Whether considering elite athletes, staff or contractors, industrial action is consistently regarded as one of the more significant risks in the sports, events and venues industries. On the 17th of August, the Sydney Morning Herald reported that rugby league players may strike over the National Rugby League’s handling of the players’ new collective bargaining agreements.

Meanwhile in South Australia, Adelaide Now declared that construction of the State Aquatic Centre has ground to a halt after sub-contractors went on strike demanding a wage rise.

Elite Athlete Boycotts

Professional athletes are often in a powerful position when negotiating pay or condition claims. They are arguably the most precious resource to the teams and sport they represent; without them, their sport and commercial stakeholders would be severely affected.

Historically, there are many examples where professional athletes have used this power to influence key decision-makers when negotiating an outcome in their interest. Examples include:

  • In 2007, AFL players boycotted Channel 7 after they claimed the network released the private medical details of two players
  • In 1972, tennis player Billie Jean King said she would not play in the US Open the following year unless prize money for males and females was made equal (and it was.)
  • The Olympic Games: the Games have been a prime target for boycotts because of the international exposure that such actions receive. The most notable incidents include the 28-nation boycott of the 1976 Montreal Games due to South Africa’s apartheid policies, and the 1980 / 1984 boycotts of the Moscow and Los Angeles Games due to Cold War disputes.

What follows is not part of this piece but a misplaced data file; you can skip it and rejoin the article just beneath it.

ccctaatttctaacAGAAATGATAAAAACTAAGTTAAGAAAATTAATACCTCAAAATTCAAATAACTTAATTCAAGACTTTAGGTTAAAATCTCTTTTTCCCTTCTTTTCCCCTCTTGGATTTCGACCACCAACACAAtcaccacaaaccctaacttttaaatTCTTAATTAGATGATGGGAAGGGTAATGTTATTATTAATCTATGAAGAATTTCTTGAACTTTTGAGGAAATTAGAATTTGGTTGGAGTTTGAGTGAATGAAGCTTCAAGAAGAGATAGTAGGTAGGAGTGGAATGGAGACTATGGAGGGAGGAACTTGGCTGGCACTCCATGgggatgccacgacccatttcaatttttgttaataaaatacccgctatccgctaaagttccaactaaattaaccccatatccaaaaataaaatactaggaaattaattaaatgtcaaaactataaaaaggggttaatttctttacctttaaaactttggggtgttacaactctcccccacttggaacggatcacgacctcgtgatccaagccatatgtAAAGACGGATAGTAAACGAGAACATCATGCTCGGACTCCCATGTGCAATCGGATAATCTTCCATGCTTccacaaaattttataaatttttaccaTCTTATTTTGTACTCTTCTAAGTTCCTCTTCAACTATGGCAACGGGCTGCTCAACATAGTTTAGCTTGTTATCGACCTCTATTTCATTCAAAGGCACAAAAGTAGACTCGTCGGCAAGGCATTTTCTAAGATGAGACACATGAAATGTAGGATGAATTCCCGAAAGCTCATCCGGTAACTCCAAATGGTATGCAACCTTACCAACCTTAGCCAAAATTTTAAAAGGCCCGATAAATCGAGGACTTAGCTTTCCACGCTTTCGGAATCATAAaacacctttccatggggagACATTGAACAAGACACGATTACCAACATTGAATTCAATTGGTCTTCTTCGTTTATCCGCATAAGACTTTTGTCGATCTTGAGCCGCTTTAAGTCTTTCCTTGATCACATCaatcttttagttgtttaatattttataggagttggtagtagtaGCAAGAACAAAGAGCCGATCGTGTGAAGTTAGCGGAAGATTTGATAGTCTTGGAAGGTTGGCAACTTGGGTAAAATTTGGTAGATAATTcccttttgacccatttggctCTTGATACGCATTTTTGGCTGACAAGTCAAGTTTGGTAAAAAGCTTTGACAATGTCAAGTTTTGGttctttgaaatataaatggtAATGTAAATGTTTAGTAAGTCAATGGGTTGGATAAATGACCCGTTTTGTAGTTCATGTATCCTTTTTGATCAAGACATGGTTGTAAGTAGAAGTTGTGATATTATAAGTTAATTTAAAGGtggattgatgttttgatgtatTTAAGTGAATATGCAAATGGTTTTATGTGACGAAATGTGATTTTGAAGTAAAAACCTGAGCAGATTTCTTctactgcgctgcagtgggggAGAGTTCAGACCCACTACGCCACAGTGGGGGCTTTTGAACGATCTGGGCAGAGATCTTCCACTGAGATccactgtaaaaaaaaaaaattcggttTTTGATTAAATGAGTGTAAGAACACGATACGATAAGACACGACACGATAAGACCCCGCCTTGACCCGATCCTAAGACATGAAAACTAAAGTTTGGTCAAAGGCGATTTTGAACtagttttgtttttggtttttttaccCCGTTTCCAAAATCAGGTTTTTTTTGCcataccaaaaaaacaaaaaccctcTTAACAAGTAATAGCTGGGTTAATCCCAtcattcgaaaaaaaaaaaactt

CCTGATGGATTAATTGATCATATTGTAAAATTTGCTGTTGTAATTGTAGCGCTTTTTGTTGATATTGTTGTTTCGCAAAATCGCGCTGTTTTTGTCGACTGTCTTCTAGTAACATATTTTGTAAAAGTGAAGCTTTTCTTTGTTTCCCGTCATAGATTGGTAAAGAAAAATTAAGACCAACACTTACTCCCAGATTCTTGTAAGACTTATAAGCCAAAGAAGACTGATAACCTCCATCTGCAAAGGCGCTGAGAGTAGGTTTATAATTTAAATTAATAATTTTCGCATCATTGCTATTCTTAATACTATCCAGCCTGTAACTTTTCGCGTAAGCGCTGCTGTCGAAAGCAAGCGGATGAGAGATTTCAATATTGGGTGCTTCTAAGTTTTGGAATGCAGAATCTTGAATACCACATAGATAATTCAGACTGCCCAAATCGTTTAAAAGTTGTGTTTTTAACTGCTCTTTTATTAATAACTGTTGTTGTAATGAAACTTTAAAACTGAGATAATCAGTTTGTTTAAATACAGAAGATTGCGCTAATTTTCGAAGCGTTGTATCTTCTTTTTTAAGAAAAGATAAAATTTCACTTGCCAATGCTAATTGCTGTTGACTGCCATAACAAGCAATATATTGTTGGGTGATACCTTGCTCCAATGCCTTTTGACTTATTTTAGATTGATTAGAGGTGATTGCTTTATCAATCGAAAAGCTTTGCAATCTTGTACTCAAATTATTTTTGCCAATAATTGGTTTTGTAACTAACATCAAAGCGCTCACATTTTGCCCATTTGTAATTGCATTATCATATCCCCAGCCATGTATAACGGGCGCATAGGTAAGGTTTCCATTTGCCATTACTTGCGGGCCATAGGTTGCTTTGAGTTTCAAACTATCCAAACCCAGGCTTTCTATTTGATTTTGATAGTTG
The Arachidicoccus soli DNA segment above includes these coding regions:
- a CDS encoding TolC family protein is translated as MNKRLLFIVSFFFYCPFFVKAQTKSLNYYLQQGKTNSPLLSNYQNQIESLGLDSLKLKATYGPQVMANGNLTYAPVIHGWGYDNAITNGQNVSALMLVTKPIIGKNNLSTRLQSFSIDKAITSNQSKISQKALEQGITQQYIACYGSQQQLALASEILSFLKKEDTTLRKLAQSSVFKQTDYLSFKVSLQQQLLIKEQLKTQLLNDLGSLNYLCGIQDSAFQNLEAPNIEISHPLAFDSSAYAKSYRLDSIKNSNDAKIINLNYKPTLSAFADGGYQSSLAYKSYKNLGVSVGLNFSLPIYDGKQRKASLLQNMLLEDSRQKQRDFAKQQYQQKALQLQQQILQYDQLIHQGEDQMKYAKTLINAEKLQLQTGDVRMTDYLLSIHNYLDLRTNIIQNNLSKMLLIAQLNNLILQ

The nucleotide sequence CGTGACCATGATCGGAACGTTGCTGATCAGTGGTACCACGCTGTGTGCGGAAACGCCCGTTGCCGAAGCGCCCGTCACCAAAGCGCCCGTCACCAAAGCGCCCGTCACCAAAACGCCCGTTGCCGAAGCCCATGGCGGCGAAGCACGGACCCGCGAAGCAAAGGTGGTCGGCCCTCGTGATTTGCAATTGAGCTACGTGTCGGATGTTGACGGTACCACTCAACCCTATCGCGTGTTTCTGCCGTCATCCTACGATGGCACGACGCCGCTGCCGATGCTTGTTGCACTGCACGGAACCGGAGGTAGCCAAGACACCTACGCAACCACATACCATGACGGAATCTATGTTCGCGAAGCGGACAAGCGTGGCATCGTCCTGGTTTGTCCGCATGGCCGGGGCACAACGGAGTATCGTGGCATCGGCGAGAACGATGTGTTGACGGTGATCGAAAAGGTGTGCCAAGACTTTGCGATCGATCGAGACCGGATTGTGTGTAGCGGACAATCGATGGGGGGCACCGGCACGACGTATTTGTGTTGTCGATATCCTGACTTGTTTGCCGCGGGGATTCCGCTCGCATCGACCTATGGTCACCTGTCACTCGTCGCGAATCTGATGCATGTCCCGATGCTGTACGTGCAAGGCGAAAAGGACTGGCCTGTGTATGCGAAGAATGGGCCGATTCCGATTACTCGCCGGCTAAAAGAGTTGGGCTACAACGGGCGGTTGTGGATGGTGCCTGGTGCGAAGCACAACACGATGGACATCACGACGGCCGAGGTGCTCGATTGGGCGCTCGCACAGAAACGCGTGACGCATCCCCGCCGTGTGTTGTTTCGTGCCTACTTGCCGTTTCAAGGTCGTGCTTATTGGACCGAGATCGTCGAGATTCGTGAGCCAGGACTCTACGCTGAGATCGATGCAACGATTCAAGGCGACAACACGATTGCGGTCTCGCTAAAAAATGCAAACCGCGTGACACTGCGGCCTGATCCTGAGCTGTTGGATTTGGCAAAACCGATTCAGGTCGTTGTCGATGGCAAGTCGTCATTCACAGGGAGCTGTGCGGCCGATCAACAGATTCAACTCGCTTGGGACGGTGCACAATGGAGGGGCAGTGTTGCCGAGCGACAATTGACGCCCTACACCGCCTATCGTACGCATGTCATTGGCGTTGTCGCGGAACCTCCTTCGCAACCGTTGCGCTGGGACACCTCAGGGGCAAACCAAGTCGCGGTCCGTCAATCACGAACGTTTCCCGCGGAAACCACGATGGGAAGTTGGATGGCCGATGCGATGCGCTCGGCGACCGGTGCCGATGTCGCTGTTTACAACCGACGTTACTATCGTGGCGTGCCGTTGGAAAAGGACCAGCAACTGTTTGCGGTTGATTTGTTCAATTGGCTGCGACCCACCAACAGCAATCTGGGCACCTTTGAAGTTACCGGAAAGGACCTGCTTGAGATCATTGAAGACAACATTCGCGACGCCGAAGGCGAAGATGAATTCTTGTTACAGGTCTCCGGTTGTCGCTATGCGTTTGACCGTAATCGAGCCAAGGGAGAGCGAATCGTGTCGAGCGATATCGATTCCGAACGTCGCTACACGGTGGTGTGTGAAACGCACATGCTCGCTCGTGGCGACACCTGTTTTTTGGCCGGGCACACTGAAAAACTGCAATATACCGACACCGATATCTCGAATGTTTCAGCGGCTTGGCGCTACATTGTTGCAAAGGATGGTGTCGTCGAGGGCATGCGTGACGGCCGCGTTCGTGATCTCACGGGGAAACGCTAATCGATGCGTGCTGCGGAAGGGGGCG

Supplier Workforce Industrial Action

While elite athlete boycotts might grab most of the news headlines, the reality is that industrial action taken by a key workforce supplier can be just as crippling for an organisation or an industry.

Consider the consequences if a state transport provider or contracted security staff were to strike on the day of a major event. As the South Australian Aquatic Centre example demonstrates, the risk is real, and, given the potential consequence of such actions, the threat cannot not be ignored.

Managing the Risk

The key to prevent industrial action from impacting too heavily on your operations is to actively manage relationships with your stakeholders. It is important to understand what issues major suppliers may have brewing in the background, and what impact possible disputes may have on an organisation.

Undertake a risk assessment to determine the most foreseeable and worst case scenarios for loss of workforce or suppliers, and develop contingency plans in advance.

Business Continuity

Business continuity planning takes into account the loss of critical business functions – for example loss of core security, public transport capabilities, or, as importantly, the loss of a main attraction. The business impact analysis section of the business continuity plan should consider each part of the business where a loss can have a high consequence to the organisation. Simple step-by-step procedures should be put in place to ensure the disruption is minimised and the recovery is swift.

The recently-published Australian Standard, AS/NZS 5050:2010 Business continuity - Managing disruption-related risk, can help to guide your organisation through the process of improving business resilience.